I am currently in Washington, DC, attending the annual convention of the Association of the U.S. Army (A-USA) and presenting our newly launched book.*

I was privileged to meet Maj. Gen. (ret.) David T. Zabecki, a military historian who had a distinguished career in Artillery and was part of an American contingent visiting Israel in 2001-3, working on the Road Map. His convoy was targeted by Hamas, but they got the wrong convoy, blowing up a convoy with diplomats instead.
 
Zabecki now lives in Freiburg, Germany, close to the archives of the German military. He has edited a book, Chiefs of Staff: The Principal Officers Behind History’s Great Commanders (Praeger Security, vol. 1 and 2, 2008).

Zabecki’s book includes brief accounts of the chiefs of staff who ran operations for the great military commanders, like Napoleon and Patton. These brilliant managers have names few have heard of (Gneisenau, Moltke, Berthier, Kuhl). They implemented the bold, innovative plans devised by such leaders as Patton.  And they are the reasons these leaders were successful. Their excellence was in planning and in executing – often, areas where the Commanding General was not strong.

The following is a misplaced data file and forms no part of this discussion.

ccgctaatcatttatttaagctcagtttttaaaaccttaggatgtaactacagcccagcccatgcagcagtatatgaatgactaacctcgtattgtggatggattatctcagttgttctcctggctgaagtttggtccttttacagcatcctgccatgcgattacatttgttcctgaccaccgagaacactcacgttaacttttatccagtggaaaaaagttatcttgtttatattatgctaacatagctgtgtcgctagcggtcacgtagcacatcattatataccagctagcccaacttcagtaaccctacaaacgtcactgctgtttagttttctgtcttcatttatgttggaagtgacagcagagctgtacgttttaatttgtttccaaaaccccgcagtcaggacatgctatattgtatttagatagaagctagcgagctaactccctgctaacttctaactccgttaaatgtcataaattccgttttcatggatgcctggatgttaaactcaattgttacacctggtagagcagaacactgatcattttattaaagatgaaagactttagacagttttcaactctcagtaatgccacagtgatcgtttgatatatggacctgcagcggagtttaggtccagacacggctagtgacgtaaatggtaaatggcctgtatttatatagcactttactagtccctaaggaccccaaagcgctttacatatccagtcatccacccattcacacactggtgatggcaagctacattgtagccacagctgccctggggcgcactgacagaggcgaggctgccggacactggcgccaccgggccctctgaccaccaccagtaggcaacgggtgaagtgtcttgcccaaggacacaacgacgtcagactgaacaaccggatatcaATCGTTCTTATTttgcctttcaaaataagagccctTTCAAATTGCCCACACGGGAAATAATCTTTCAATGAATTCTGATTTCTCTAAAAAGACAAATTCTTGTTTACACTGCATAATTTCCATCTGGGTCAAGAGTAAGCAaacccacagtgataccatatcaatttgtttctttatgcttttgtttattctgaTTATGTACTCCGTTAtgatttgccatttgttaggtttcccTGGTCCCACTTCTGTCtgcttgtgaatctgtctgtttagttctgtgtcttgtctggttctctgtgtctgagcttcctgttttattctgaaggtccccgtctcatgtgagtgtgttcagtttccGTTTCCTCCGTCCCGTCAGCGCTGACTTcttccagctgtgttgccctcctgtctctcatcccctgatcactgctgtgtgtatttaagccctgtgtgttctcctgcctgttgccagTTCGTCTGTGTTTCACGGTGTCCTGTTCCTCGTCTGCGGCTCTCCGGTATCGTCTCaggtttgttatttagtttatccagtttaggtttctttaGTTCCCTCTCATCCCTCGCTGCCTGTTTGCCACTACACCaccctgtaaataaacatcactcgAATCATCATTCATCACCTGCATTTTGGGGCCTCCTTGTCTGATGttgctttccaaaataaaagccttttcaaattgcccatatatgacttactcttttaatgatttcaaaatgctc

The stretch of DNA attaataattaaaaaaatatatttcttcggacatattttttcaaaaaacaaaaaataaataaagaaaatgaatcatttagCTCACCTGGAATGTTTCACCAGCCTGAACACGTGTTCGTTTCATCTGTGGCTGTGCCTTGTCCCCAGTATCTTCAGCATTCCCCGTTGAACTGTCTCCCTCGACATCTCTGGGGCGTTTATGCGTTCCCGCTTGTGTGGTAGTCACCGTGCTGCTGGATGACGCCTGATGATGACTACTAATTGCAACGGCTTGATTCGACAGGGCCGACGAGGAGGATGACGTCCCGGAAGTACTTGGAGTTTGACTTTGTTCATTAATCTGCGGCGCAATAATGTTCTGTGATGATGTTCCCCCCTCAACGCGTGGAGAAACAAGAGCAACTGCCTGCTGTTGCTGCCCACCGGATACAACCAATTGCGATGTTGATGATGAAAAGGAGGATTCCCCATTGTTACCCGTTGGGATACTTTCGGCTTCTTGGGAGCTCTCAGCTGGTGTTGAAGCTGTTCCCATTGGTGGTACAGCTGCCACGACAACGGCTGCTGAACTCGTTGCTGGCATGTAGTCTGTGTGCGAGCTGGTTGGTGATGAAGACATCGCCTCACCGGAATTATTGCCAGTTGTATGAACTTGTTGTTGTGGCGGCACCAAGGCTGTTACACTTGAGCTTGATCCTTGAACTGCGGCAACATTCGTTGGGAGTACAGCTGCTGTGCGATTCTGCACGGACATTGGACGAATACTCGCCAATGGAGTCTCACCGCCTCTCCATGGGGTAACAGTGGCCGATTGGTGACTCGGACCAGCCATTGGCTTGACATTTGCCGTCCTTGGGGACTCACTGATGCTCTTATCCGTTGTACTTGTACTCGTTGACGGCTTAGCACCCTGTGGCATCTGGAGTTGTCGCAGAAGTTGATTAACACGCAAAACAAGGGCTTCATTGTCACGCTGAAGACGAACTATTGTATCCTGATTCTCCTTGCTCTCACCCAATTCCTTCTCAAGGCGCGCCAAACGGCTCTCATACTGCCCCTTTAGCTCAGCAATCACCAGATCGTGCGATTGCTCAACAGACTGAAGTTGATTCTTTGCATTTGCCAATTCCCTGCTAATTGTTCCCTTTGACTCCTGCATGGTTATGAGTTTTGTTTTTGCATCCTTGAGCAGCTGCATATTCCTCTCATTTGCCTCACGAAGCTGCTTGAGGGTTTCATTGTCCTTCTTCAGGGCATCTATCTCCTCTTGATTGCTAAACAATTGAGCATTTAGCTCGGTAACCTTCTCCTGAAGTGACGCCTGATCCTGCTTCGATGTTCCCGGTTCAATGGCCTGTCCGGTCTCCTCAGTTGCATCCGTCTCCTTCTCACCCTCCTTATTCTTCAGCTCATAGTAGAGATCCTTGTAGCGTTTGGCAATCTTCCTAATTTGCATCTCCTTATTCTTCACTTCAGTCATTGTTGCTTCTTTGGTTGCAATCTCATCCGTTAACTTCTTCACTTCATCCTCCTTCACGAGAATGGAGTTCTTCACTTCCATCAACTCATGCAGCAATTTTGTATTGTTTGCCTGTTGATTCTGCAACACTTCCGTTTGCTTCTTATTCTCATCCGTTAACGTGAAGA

I asked Zabecki what the secret of these successful teams – leader, manager – was. He told me that the key to the best teams of Commanding General and his Chief of Staff was complementarity – each had skills that complemented, rather than duplicated, the other. 

I believe that this applies equally to the roles of CEO and COO. Strong CEO leaders need excellent COO’s (Chief Operation Officers), who complement them, who are great at planning and at execution, and who implement the ideas, innovations and initiatives of the CEO, in the same way that General Patton needed Maj. Gen. Hugh Gaffey, his chief of staff.

As CEO, avoid the temptation to pick a COO who is like you. This never works; it failed in the military, and fails in business. Pick a COO who is different from you, who fills in your blank spaces. And be cautious in promoting your COO as your successor. According to Zabecki, many great Chiefs of Staff who served under daring Generals never became great military leaders themselves. Apparently, skill in operational excellence is not matched by equal boldness and daring in creativity and innovation.  

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*Brig. Gen. (ret.) Robert L. Dilworth and Shlomo Maital. Fogs of War and Peace: A Midstream Analysis of World War Three. Praeger Security: 2008.

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